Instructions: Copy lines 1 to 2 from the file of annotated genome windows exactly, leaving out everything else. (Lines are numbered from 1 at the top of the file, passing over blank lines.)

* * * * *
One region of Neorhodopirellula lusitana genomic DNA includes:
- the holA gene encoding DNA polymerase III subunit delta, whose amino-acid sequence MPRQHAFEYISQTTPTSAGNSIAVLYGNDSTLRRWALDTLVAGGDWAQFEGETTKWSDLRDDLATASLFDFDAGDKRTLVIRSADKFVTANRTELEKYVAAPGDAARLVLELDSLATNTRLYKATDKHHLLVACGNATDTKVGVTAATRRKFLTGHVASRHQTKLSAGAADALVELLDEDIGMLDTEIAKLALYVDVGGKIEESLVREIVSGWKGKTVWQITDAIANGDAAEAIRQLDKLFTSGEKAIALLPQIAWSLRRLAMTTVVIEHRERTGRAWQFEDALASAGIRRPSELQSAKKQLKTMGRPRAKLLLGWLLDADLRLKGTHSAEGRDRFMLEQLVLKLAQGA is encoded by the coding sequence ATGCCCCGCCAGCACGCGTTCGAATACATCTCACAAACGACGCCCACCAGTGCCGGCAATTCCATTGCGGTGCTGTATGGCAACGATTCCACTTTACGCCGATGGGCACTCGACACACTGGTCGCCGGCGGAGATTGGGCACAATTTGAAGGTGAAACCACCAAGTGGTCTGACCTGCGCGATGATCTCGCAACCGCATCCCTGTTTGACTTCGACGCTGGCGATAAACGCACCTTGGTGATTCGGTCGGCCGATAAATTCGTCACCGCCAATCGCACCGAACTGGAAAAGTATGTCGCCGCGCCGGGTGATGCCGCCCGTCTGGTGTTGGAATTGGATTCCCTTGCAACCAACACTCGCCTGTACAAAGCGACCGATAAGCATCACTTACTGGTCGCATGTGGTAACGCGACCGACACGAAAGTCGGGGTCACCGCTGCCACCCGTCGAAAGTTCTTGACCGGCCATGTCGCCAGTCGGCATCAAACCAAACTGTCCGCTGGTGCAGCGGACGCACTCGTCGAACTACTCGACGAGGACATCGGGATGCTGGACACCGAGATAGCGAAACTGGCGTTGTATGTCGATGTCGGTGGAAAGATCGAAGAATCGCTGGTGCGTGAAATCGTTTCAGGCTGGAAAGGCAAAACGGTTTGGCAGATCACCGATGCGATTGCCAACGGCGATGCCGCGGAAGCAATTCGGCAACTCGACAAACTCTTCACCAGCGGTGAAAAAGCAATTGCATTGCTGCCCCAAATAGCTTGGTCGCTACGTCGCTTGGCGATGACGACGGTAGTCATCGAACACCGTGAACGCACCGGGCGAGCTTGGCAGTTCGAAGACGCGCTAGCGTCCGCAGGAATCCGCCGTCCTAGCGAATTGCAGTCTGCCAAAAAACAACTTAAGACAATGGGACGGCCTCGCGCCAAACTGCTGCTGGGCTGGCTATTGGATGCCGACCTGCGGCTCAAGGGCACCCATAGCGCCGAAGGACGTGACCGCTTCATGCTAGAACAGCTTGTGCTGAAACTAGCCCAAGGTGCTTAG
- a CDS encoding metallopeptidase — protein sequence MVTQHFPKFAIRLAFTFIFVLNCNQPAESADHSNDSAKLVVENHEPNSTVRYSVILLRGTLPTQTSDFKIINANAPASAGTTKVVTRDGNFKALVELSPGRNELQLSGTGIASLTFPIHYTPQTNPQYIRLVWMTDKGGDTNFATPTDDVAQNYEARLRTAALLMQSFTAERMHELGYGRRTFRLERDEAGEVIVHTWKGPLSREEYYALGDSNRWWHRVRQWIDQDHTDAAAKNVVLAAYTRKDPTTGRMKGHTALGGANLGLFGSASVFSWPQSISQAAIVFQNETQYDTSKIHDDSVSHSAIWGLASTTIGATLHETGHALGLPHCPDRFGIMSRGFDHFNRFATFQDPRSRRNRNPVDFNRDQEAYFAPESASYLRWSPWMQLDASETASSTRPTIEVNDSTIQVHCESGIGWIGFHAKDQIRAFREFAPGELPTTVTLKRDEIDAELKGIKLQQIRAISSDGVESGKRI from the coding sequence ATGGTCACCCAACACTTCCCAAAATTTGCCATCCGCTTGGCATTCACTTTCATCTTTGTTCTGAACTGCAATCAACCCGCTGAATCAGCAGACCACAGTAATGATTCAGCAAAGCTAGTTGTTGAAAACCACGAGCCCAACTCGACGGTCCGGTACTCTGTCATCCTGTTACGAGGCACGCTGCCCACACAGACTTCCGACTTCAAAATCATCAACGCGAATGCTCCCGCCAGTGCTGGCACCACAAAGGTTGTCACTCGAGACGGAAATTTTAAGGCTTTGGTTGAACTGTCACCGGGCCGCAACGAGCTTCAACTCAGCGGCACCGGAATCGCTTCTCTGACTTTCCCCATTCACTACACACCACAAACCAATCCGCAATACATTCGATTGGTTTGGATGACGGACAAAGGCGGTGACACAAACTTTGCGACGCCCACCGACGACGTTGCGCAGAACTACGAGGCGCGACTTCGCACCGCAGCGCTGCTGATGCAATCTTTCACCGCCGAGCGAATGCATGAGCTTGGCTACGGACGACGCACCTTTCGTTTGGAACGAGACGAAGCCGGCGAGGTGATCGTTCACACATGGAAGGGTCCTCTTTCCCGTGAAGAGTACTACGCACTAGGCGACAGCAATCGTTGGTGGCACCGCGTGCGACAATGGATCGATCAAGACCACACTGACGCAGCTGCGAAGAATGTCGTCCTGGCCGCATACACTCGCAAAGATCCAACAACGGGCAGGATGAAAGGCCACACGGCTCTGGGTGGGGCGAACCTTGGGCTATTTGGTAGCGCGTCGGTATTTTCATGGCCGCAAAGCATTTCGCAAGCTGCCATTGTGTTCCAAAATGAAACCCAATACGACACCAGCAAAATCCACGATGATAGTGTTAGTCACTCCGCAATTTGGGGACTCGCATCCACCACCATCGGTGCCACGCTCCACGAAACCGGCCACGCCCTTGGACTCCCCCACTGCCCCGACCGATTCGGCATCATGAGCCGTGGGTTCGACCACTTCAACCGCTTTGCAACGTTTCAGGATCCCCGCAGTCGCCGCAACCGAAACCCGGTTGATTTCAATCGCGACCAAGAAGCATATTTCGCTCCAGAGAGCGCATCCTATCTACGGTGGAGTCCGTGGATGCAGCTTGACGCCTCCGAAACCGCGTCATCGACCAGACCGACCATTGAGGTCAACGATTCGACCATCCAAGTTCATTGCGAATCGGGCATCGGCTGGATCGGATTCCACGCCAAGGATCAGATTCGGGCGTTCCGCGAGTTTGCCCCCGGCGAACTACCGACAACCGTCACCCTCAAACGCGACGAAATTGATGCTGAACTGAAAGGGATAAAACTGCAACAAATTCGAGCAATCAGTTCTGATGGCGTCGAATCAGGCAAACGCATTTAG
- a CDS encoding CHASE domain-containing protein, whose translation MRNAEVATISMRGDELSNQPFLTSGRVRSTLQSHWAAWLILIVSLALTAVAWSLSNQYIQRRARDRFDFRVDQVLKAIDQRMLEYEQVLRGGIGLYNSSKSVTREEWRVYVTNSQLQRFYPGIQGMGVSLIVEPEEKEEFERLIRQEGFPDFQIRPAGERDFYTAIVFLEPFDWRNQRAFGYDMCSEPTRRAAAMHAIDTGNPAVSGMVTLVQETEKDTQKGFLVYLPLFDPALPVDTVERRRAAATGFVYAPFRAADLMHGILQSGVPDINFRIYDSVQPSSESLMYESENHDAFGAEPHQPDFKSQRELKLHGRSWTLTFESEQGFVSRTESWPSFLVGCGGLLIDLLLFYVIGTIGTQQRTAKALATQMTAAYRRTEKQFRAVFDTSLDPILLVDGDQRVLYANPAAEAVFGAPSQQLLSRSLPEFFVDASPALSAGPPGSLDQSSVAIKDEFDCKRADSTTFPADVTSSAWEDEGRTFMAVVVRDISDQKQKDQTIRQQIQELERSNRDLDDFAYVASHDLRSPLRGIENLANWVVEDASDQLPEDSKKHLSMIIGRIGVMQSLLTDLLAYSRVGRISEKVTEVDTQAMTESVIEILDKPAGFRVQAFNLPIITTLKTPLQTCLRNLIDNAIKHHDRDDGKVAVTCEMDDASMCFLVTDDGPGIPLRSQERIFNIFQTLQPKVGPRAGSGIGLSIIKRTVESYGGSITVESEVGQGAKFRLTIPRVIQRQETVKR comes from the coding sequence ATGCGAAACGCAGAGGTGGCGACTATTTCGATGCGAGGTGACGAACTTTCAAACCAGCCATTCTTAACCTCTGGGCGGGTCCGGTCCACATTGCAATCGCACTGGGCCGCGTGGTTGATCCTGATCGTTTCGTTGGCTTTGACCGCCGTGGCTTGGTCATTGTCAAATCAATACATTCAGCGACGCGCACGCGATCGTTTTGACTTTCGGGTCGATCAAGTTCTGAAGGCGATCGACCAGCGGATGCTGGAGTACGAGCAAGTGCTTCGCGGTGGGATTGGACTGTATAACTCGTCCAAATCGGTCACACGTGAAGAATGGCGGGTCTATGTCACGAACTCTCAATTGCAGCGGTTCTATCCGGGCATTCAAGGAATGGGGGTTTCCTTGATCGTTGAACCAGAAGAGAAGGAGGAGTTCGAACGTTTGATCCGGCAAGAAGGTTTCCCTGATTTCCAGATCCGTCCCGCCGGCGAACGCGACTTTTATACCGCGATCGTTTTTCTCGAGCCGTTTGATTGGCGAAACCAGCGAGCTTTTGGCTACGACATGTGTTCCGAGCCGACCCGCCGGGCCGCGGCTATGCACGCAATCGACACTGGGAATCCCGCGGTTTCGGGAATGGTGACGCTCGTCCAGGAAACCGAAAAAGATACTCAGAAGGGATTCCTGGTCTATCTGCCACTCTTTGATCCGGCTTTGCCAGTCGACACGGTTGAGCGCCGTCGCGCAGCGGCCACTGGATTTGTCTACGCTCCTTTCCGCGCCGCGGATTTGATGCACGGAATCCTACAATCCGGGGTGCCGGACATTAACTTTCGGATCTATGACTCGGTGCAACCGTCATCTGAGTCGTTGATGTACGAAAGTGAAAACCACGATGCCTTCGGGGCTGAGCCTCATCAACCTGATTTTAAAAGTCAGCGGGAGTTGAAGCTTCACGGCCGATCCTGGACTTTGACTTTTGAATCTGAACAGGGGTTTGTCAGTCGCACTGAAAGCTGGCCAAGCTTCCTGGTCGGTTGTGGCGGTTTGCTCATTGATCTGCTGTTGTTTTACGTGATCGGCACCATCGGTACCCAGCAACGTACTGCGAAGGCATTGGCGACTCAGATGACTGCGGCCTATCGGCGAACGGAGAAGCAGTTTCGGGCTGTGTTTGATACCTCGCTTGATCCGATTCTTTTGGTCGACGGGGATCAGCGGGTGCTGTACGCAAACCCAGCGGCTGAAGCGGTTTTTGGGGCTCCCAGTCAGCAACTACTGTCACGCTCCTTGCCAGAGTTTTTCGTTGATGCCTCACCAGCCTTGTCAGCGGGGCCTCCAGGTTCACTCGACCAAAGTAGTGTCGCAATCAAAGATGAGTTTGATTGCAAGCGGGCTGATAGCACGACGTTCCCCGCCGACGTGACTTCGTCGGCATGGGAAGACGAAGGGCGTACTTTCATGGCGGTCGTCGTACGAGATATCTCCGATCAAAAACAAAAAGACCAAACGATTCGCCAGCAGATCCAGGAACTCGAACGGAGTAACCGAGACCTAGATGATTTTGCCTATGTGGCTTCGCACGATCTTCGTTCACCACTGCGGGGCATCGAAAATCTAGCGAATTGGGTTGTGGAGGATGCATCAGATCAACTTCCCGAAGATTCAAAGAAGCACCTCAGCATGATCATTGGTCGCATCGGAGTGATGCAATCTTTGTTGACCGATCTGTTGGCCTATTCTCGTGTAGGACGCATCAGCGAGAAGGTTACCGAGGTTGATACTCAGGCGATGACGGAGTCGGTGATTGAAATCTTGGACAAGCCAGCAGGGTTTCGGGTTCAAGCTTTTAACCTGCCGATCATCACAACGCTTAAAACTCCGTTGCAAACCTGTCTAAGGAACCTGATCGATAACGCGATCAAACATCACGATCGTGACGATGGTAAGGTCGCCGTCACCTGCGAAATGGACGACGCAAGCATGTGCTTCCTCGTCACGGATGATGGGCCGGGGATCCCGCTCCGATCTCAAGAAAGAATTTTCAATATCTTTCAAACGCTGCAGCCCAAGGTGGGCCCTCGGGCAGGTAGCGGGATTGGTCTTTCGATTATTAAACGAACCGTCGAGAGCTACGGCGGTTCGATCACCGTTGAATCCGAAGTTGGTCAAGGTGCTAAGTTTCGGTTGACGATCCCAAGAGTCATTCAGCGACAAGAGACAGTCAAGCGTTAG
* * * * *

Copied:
One region of Neorhodopirellula lusitana genomic DNA includes:
- the holA gene encoding DNA polymerase III subunit delta, whose amino-acid sequence MPRQHAFEYISQTTPTSAGNSIAVLYGNDSTLRRWALDTLVAGGDWAQFEGETTKWSDLRDDLATASLFDFDAGDKRTLVIRSADKFVTANRTELEKYVAAPGDAARLVLELDSLATNTRLYKATDKHHLLVACGNATDTKVGVTAATRRKFLTGHVASRHQTKLSAGAADALVELLDEDIGMLDTEIAKLALYVDVGGKIEESLVREIVSGWKGKTVWQITDAIANGDAAEAIRQLDKLFTSGEKAIALLPQIAWSLRRLAMTTVVIEHRERTGRAWQFEDALASAGIRRPSELQSAKKQLKTMGRPRAKLLLGWLLDADLRLKGTHSAEGRDRFMLEQLVLKLAQGA is encoded by the coding sequence ATGCCCCGCCAGCACGCGTTCGAATACATCTCACAAACGACGCCCACCAGTGCCGGCAATTCCATTGCGGTGCTGTATGGCAACGATTCCACTTTACGCCGATGGGCACTCGACACACTGGTCGCCGGCGGAGATTGGGCACAATTTGAAGGTGAAACCACCAAGTGGTCTGACCTGCGCGATGATCTCGCAACCGCATCCCTGTTTGACTTCGACGCTGGCGATAAACGCACCTTGGTGATTCGGTCGGCCGATAAATTCGTCACCGCCAATCGCACCGAACTGGAAAAGTATGTCGCCGCGCCGGGTGATGCCGCCCGTCTGGTGTTGGAATTGGATTCCCTTGCAACCAACACTCGCCTGTACAAAGCGACCGATAAGCATCACTTACTGGTCGCATGTGGTAACGCGACCGACACGAAAGTCGGGGTCACCGCTGCCACCCGTCGAAAGTTCTTGACCGGCCATGTCGCCAGTCGGCATCAAACCAAACTGTCCGCTGGTGCAGCGGACGCACTCGTCGAACTACTCGACGAGGACATCGGGATGCTGGACACCGAGATAGCGAAACTGGCGTTGTATGTCGATGTCGGTGGAAAGATCGAAGAATCGCTGGTGCGTGAAATCGTTTCAGGCTGGAAAGGCAAAACGGTTTGGCAGATCACCGATGCGATTGCCAACGGCGATGCCGCGGAAGCAATTCGGCAACTCGACAAACTCTTCACCAGCGGTGAAAAAGCAATTGCATTGCTGCCCCAAATAGCTTGGTCGCTACGTCGCTTGGCGATGACGACGGTAGTCATCGAACACCGTGAACGCACCGGGCGAGCTTGGCAGTTCGAAGACGCGCTAGCGTCCGCAGGAATCCGCCGTCCTAGCGAATTGCAGTCTGCCAAAAAACAACTTAAGACAATGGGACGGCCTCGCGCCAAACTGCTGCTGGGCTGGCTATTGGATGCCGACCTGCGGCTCAAGGGCACCCATAGCGCCGAAGGACGTGACCGCTTCATGCTAGAACAGCTTGTGCTGAAACTAGCCCAAGGTGCTTAG